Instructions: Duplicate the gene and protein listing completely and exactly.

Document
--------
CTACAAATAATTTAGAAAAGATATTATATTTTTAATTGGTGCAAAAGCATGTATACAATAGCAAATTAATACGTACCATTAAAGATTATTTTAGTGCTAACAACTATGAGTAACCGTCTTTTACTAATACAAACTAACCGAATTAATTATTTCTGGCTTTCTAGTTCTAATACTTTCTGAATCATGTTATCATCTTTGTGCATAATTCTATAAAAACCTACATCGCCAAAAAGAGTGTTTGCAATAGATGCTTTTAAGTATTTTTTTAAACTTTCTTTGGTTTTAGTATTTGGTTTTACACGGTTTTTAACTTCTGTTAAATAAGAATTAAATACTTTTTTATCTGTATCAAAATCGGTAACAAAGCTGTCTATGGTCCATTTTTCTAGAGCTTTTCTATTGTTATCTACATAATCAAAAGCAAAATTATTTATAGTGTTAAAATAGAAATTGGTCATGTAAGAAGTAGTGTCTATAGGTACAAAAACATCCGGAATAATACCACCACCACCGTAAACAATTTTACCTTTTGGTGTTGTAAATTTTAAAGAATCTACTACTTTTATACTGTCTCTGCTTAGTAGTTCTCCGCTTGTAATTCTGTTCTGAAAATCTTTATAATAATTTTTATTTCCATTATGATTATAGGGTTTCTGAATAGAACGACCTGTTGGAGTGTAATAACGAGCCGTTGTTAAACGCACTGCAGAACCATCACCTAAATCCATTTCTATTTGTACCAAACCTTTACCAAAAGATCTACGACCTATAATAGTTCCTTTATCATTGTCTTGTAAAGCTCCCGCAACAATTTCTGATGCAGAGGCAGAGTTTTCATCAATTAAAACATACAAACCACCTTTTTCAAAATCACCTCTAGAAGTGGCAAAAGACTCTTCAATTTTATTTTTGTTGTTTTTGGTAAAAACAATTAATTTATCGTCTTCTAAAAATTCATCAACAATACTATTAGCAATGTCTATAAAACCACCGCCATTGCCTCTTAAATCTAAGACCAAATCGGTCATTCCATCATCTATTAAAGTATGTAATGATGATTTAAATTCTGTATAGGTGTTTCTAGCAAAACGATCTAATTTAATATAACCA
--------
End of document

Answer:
CTACAAATAATTTAGAAAAGATATTATATTTTTAATTGGTGCAAAAGCATGTATACAATAGCAAATTAATACGTACCATTAAAGATTATTTTAGTGCTAACAACTATGAGTAACCGTCTTTTACTAATACAAACTAACCGAATTAATTATTTCTGGCTTTCTAGTTCTAATACTTTCTGAATCATGTTATCATCTTTGTGCATAATTCTATAAAAACCTACATCGCCAAAAAGAGTGTTTGCAATAGATGCTTTTAAGTATTTTTTTAAACTTTCTTTGGTTTTAGTATTTGGTTTTACACGGTTTTTAACTTCTGTTAAATAAGAATTAAATACTTTTTTATCTGTATCAAAATCGGTAACAAAGCTGTCTATGGTCCATTTTTCTAGAGCTTTTCTATTGTTATCTACATAATCAAAAGCAAAATTATTTATAGTGTTAAAATAGAAATTGGTCATGTAAGAAGTAGTGTCTATAGGTACAAAAACATCCGGAATAATACCACCACCACCGTAAACAATTTTACCTTTTGGTGTTGTAAATTTTAAAGAATCTACTACTTTTATACTGTCTCTGCTTAGTAGTTCTCCGCTTGTAATTCTGTTCTGAAAATCTTTATAATAATTTTTATTTCCATTATGATTATAGGGTTTCTGAATAGAACGACCTGTTGGAGTGTAATAACGAGCCGTTGTTAAACGCACTGCAGAACCATCACCTAAATCCATTTCTATTTGTACCAAACCTTTACCAAAAGATCTACGACCTATAATAGTTCCTTTATCATTGTCTTGTAAAGCTCCCGCAACAATTTCTGATGCAGAGGCAGAGTTTTCATCAATTAAAACATACAAACCACCTTTTTCAAAATCACCTCTAGAAGTGGCAAAAGACTCTTCAATTTTATTTTTGTTGTTTTTGGTAAAAACAATTAATTTATCGTCTTCTAAAAATTCATCAACAATACTATTAGCAATGTCTATAAAACCACCGCCATTGCCTCTTAAATCTAAGACCAAATCGGTCATTCCATCATCTATTAAAGTATGTAATGATGATTTAAATTCTGTATAGGTGTTTCTAGCAAAACGATCTAATTTAATATAACCA